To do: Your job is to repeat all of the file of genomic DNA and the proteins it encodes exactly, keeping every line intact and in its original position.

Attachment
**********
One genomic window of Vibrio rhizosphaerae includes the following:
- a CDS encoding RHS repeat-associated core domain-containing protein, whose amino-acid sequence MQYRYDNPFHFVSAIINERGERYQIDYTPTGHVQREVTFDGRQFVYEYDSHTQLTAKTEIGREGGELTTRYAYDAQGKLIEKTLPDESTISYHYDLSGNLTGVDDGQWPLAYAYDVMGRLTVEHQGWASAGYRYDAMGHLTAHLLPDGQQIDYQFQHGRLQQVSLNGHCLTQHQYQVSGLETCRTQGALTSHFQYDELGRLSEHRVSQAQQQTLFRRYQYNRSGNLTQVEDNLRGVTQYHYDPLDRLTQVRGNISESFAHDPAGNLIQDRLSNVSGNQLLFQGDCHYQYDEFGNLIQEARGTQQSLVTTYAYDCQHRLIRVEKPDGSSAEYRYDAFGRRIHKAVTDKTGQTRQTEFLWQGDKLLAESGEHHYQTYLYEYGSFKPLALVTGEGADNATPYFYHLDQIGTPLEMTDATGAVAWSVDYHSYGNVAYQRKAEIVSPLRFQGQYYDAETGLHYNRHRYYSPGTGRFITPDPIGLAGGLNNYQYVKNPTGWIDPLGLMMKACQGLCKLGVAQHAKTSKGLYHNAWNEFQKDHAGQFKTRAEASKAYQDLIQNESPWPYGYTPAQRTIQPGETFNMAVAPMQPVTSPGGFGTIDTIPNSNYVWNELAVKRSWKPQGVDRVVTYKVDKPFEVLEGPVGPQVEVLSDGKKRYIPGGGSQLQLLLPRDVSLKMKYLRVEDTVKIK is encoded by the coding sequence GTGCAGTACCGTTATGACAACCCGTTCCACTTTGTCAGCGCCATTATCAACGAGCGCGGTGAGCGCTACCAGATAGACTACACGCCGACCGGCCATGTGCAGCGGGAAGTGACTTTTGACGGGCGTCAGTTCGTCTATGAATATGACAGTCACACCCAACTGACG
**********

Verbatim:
One genomic window of Vibrio rhizosphaerae includes the following:
- a CDS encoding RHS repeat-associated core domain-containing protein, whose amino-acid sequence MQYRYDNPFHFVSAIINERGERYQIDYTPTGHVQREVTFDGRQFVYEYDSHTQLTAKTEIGREGGELTTRYAYDAQGKLIEKTLPDESTISYHYDLSGNLTGVDDGQWPLAYAYDVMGRLTVEHQGWASAGYRYDAMGHLTAHLLPDGQQIDYQFQHGRLQQVSLNGHCLTQHQYQVSGLETCRTQGALTSHFQYDELGRLSEHRVSQAQQQTLFRRYQYNRSGNLTQVEDNLRGVTQYHYDPLDRLTQVRGNISESFAHDPAGNLIQDRLSNVSGNQLLFQGDCHYQYDEFGNLIQEARGTQQSLVTTYAYDCQHRLIRVEKPDGSSAEYRYDAFGRRIHKAVTDKTGQTRQTEFLWQGDKLLAESGEHHYQTYLYEYGSFKPLALVTGEGADNATPYFYHLDQIGTPLEMTDATGAVAWSVDYHSYGNVAYQRKAEIVSPLRFQGQYYDAETGLHYNRHRYYSPGTGRFITPDPIGLAGGLNNYQYVKNPTGWIDPLGLMMKACQGLCKLGVAQHAKTSKGLYHNAWNEFQKDHAGQFKTRAEASKAYQDLIQNESPWPYGYTPAQRTIQPGETFNMAVAPMQPVTSPGGFGTIDTIPNSNYVWNELAVKRSWKPQGVDRVVTYKVDKPFEVLEGPVGPQVEVLSDGKKRYIPGGGSQLQLLLPRDVSLKMKYLRVEDTVKIK is encoded by the coding sequence GTGCAGTACCGTTATGACAACCCGTTCCACTTTGTCAGCGCCATTATCAACGAGCGCGGTGAGCGCTACCAGATAGACTACACGCCGACCGGCCATGTGCAGCGGGAAGTGACTTTTGACGGGCGTCAGTTCGTCTATGAATATGACAGTCACACCCAACTGACG